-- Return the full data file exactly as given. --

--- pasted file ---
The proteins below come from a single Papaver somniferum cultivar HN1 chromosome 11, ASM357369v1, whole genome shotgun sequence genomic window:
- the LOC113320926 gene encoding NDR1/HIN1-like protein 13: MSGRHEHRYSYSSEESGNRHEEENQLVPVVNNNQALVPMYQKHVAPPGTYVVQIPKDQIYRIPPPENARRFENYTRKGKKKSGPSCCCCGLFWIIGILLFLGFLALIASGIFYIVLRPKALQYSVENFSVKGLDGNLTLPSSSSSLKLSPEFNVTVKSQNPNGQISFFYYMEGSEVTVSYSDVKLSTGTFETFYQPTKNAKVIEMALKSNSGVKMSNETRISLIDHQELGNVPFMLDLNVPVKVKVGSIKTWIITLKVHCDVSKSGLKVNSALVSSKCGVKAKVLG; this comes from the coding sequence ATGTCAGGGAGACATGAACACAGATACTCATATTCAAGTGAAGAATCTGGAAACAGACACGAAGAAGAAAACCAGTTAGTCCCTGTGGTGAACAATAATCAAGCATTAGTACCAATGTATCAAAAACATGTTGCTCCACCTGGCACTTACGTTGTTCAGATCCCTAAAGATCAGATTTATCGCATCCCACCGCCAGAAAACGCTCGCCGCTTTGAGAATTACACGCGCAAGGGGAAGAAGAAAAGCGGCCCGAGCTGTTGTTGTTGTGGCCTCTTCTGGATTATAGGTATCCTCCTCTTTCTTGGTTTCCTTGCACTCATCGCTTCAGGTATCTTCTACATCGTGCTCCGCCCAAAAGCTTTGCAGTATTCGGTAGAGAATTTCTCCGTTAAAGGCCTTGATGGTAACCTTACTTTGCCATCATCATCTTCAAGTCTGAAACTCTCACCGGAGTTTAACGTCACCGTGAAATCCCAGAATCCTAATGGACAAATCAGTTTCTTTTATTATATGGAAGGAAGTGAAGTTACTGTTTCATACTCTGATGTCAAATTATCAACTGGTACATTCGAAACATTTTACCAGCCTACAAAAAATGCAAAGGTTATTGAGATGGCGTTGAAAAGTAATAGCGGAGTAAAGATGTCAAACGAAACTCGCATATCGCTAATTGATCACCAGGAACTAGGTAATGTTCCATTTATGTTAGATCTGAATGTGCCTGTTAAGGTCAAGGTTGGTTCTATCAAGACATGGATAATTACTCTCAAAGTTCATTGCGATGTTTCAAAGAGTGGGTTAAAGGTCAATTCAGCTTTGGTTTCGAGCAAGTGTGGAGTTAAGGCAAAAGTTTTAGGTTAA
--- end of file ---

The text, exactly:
The proteins below come from a single Papaver somniferum cultivar HN1 chromosome 11, ASM357369v1, whole genome shotgun sequence genomic window:
- the LOC113320926 gene encoding NDR1/HIN1-like protein 13: MSGRHEHRYSYSSEESGNRHEEENQLVPVVNNNQALVPMYQKHVAPPGTYVVQIPKDQIYRIPPPENARRFENYTRKGKKKSGPSCCCCGLFWIIGILLFLGFLALIASGIFYIVLRPKALQYSVENFSVKGLDGNLTLPSSSSSLKLSPEFNVTVKSQNPNGQISFFYYMEGSEVTVSYSDVKLSTGTFETFYQPTKNAKVIEMALKSNSGVKMSNETRISLIDHQELGNVPFMLDLNVPVKVKVGSIKTWIITLKVHCDVSKSGLKVNSALVSSKCGVKAKVLG; this comes from the coding sequence ATGTCAGGGAGACATGAACACAGATACTCATATTCAAGTGAAGAATCTGGAAACAGACACGAAGAAGAAAACCAGTTAGTCCCTGTGGTGAACAATAATCAAGCATTAGTACCAATGTATCAAAAACATGTTGCTCCACCTGGCACTTACGTTGTTCAGATCCCTAAAGATCAGATTTATCGCATCCCACCGCCAGAAAACGCTCGCCGCTTTGAGAATTACACGCGCAAGGGGAAGAAGAAAAGCGGCCCGAGCTGTTGTTGTTGTGGCCTCTTCTGGATTATAGGTATCCTCCTCTTTCTTGGTTTCCTTGCACTCATCGCTTCAGGTATCTTCTACATCGTGCTCCGCCCAAAAGCTTTGCAGTATTCGGTAGAGAATTTCTCCGTTAAAGGCCTTGATGGTAACCTTACTTTGCCATCATCATCTTCAAGTCTGAAACTCTCACCGGAGTTTAACGTCACCGTGAAATCCCAGAATCCTAATGGACAAATCAGTTTCTTTTATTATATGGAAGGAAGTGAAGTTACTGTTTCATACTCTGATGTCAAATTATCAACTGGTACATTCGAAACATTTTACCAGCCTACAAAAAATGCAAAGGTTATTGAGATGGCGTTGAAAAGTAATAGCGGAGTAAAGATGTCAAACGAAACTCGCATATCGCTAATTGATCACCAGGAACTAGGTAATGTTCCATTTATGTTAGATCTGAATGTGCCTGTTAAGGTCAAGGTTGGTTCTATCAAGACATGGATAATTACTCTCAAAGTTCATTGCGATGTTTCAAAGAGTGGGTTAAAGGTCAATTCAGCTTTGGTTTCGAGCAAGTGTGGAGTTAAGGCAAAAGTTTTAGGTTAA